TIKORANGI NOTES
Probably the most exciting aspect of our gardening environment is the huge range of plants we can grow here. We have never been able to understand the mindset of those who favour mass plantings and the so-called restrained plant palette. Mark has been known to ask why on earth anybody would want to mass plant when there are so many interesting plants in the world to grow. So our mid-winter garden pictures this week are of Rhododendron augustinii and zygocactus.

The winter flowering chain cactus - more fun than polyanthus

I am not sure which form of augustinii this is (possibly the Medlicott form) and frankly we are just delighted that it is still alive with us because it much prefers a colder climate than we can give it here. On their day, you can not beat the species and augustinii is one of the loveliest species of all. The bronze beetle attacks the foliage (pretty well every leaf outside the photograph is notched all round), thrips can turn the leaves silver and there are smarter, neater garden plants but we rejoice when those lovely blue flowers appear each winter.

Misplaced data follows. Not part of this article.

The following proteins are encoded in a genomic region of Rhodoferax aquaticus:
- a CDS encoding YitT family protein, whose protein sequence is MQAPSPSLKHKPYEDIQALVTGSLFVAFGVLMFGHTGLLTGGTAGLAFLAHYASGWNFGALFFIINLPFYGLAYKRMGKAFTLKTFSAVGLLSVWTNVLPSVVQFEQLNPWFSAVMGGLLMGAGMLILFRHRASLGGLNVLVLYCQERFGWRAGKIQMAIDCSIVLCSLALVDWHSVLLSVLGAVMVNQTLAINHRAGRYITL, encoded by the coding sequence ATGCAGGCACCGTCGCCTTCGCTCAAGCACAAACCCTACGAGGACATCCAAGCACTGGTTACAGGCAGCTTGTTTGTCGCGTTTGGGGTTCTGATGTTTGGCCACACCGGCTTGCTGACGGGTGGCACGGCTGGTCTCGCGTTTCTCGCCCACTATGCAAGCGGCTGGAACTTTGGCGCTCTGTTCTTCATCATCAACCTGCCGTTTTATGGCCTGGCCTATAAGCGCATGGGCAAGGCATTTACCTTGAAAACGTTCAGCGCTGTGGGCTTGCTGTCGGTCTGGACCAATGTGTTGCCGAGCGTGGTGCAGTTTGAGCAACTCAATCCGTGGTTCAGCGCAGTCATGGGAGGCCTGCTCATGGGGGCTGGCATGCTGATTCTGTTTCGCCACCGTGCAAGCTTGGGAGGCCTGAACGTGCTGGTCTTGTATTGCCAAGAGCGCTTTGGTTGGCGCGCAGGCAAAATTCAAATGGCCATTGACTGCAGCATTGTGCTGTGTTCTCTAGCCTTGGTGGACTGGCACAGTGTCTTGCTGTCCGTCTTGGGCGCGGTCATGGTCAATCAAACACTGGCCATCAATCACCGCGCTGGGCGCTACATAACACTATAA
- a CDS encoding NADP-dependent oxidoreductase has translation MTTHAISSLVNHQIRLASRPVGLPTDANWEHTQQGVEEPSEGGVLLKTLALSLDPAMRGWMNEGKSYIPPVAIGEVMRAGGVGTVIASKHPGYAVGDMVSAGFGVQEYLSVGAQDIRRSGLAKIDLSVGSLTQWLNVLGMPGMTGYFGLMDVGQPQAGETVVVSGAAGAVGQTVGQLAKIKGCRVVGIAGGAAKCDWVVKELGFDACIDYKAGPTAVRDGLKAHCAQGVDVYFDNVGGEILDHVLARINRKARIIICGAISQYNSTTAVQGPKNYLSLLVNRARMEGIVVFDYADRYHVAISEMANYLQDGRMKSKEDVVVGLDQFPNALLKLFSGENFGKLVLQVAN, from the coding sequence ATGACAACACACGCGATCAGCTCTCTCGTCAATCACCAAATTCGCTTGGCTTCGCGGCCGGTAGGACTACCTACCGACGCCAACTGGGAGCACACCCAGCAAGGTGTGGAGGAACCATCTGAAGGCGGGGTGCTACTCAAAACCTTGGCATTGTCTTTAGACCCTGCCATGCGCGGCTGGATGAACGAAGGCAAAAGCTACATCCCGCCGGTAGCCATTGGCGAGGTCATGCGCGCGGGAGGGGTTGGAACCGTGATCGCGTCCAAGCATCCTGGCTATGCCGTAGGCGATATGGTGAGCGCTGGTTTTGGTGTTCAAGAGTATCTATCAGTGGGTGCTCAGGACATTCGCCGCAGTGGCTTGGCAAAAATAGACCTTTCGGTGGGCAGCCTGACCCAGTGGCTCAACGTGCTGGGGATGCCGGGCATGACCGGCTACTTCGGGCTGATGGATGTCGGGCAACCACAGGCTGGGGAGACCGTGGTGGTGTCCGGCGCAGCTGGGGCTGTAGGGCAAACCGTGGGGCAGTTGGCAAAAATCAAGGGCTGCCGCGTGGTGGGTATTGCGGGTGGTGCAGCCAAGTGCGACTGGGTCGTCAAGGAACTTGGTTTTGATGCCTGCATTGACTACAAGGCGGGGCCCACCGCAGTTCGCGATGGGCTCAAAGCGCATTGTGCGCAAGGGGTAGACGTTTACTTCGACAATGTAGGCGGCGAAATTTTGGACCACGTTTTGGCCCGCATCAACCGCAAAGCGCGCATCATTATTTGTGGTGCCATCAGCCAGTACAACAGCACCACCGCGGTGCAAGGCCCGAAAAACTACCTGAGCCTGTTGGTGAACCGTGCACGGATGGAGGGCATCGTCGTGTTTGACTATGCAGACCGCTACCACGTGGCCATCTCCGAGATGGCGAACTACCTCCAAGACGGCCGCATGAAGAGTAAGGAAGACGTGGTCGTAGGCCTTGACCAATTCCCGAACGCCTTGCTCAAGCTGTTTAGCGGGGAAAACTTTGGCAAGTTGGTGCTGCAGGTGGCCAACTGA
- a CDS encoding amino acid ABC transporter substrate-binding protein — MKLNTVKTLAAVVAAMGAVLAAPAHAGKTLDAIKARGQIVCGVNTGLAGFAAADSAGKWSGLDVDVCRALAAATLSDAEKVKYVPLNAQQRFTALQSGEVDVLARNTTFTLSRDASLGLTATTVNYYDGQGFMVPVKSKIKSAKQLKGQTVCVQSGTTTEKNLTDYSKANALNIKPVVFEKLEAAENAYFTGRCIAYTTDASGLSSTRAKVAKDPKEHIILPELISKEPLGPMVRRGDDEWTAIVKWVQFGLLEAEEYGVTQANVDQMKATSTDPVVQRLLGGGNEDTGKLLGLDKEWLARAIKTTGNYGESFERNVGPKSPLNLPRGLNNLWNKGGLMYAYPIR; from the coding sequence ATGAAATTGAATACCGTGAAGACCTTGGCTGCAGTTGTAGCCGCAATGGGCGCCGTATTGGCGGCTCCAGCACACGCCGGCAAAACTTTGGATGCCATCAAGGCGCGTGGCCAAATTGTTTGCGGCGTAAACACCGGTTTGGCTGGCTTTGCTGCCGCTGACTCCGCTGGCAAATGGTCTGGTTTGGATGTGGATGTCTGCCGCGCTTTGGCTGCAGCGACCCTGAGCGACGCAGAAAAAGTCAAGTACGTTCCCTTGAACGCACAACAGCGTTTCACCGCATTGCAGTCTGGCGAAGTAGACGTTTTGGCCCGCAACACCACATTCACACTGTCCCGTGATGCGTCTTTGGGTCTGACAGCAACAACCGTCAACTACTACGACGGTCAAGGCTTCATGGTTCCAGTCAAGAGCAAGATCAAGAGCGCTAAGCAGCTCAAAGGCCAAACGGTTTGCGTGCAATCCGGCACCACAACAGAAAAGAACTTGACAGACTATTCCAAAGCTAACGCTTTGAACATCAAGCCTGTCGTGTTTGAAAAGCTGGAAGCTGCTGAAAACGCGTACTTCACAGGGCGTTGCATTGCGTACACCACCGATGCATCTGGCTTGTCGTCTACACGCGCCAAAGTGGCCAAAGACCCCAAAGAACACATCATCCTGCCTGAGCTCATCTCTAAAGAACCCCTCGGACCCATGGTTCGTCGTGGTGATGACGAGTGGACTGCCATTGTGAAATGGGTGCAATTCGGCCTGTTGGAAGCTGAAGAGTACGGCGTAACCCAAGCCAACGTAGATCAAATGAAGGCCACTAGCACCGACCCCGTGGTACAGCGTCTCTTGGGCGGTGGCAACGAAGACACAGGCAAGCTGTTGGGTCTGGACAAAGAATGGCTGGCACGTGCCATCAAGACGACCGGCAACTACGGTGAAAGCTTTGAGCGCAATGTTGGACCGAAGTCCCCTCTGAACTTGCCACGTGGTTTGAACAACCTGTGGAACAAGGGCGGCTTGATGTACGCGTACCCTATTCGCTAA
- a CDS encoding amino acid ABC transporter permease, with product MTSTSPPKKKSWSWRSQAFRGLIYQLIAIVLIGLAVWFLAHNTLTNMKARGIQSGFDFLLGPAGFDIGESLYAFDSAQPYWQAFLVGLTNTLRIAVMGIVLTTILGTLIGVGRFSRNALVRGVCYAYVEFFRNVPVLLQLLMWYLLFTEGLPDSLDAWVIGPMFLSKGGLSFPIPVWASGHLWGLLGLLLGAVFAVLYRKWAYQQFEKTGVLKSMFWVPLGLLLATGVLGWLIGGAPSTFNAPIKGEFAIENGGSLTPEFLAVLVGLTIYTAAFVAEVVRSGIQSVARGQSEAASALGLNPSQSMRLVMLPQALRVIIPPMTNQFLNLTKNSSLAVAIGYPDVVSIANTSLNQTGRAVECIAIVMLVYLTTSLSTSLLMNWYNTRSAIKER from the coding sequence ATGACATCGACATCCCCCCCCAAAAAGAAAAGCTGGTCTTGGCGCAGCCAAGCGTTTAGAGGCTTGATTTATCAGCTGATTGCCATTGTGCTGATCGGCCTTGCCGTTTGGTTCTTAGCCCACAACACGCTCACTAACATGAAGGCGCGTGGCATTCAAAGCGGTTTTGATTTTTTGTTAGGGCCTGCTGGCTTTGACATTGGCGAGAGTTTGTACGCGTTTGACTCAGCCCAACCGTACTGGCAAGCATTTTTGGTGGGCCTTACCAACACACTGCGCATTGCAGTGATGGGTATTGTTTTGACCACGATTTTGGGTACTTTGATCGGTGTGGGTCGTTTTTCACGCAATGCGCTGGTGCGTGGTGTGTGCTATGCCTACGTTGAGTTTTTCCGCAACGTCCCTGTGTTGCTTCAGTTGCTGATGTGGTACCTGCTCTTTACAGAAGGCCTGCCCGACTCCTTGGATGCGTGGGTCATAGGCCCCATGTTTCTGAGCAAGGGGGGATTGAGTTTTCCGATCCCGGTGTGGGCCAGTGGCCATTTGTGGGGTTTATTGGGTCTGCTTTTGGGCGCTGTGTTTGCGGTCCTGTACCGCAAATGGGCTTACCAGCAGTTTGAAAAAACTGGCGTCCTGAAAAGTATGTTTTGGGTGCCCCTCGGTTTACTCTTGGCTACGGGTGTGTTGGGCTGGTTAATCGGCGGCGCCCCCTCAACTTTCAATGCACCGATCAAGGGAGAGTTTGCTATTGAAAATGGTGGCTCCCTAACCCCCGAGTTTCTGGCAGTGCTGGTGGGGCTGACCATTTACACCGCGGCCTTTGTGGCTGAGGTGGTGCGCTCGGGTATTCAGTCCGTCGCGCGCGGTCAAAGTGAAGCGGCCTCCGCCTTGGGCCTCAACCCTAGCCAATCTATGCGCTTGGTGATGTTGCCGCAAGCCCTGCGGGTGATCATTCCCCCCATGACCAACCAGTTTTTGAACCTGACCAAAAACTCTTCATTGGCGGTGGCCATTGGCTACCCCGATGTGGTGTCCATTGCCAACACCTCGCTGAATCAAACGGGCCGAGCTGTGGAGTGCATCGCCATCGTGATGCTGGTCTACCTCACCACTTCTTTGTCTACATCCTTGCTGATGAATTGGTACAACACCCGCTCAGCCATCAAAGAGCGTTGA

By way of contrast, the exotica of the chain cactus or zygocactus (schlumberga?) lightens up the dark woodland areas and is maintenance free and undemanding. We grow them as epiphytes, nestled into forks of trees or positioned on top of tree fern stumps. They have to be frost free and are generally grown in house plants throughout the world and they add a splash of cheering winter colour which I prefer to polyanthus.